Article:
Unless an effect can be its own cause, causality needs to be the effect of something without a cause - it needs something that is, itself, free from cause...

    Causality needs free will because causality needs initiation from an outside source. It has to have an effect that is not its own.

    Without free will, causality is paradoxical nonsense.

    In all likelihood, causation is nothing more than purposed will.

    In my opinion, this proves free will exists: the first effect needs to have been initiation by a cause that was not its own effect, thus free will.

  • Causality needs Free Will

    Unless an effect can be its own cause, causality needs to be the effect of something without a cause - it needs something that is, itself, free from cause...

    Causality needs free will because causality needs initiation from an outside source. It has to have an effect that is not its own.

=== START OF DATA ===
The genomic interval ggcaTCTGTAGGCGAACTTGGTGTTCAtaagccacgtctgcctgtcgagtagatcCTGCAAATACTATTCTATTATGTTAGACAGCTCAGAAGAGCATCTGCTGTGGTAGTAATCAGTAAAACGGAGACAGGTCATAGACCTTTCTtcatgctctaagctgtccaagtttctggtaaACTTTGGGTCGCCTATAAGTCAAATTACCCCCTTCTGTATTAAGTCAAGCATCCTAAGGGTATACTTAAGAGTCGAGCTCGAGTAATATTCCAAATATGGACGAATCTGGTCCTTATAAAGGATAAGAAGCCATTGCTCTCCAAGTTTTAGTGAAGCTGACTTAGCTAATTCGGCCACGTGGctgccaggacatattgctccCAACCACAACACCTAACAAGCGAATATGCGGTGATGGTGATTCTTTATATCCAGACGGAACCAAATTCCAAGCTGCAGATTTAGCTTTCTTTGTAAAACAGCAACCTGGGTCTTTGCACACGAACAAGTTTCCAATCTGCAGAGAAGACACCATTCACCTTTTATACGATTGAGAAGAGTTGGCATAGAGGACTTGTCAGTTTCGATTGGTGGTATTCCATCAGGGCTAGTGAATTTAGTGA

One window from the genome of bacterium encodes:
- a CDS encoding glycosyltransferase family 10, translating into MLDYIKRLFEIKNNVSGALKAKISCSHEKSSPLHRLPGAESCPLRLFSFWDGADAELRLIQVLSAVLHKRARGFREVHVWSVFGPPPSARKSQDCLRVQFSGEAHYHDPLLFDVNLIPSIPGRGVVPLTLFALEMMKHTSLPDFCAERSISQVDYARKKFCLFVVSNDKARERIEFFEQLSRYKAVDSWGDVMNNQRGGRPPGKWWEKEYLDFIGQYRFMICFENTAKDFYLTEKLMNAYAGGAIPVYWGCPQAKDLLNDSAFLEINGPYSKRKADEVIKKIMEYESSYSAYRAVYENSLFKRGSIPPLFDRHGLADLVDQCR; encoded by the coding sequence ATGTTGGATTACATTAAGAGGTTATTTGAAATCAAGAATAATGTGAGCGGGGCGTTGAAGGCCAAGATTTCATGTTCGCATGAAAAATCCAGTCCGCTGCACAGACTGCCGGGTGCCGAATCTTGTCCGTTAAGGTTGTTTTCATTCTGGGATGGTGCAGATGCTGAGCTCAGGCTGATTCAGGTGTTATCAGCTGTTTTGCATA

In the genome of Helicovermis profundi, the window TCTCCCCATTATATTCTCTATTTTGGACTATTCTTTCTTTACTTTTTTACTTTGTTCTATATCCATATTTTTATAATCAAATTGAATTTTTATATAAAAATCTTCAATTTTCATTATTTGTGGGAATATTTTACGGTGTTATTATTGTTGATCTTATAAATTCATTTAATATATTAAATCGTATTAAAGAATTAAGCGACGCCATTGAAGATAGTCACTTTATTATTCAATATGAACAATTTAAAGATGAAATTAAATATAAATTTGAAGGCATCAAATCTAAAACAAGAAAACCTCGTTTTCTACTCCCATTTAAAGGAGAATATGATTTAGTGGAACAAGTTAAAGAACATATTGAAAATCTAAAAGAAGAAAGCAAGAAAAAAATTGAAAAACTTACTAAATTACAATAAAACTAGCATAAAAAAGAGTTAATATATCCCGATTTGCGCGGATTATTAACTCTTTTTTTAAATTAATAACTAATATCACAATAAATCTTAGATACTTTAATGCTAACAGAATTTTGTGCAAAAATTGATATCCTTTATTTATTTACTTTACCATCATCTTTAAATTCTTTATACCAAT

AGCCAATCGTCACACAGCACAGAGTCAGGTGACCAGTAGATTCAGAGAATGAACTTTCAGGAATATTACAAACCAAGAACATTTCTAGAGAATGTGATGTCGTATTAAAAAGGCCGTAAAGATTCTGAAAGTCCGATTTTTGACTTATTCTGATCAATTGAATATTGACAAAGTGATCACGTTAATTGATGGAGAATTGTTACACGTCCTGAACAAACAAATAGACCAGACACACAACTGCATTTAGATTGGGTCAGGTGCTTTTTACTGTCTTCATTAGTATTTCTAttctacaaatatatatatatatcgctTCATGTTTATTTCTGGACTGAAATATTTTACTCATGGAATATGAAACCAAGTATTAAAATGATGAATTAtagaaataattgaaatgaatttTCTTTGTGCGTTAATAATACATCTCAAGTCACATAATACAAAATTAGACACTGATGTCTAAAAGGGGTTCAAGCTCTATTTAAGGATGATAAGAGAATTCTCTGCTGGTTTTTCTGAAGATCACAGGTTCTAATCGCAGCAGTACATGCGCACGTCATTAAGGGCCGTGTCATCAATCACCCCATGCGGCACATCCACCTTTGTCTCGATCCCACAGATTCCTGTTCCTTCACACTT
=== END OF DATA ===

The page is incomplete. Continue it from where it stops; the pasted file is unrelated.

Without free will, causality is paradoxical nonsense.

    In all likelihood, causation is nothing more than purposed will.

    In my opinion, this proves free will exists. Things change and change needs initiation without a cause. Change needs to at least have been initiated by free will.

  • Causality needs Free Will

    Unless an effect can be its own cause, causality needs to be the effect of something without a cause - it needs something that is, itself, free from cause...

    Causality needs free will because causality needs initiation from an outside source. It has to have an effect that is not its own.

    Without free will, causality is paradoxical nonsense.

    In all likelihood, causation is nothing more than purposed will.

    In my opinion, this proves free will exists. Things change and change needs initiation without a cause. Change needs to at least have been initiated by free will.

  • Causality needs Free Will

    Unless an effect can be its own cause, causality needs to be the effect of something without a cause - it needs something that is, itself, free from cause...

    Causality needs free will because causality needs initiation from an outside source. It has to have an effect that is not its own.

    Without free will, causality is paradoxical nonsense.

    In all likelihood, causation is nothing more than purposed will.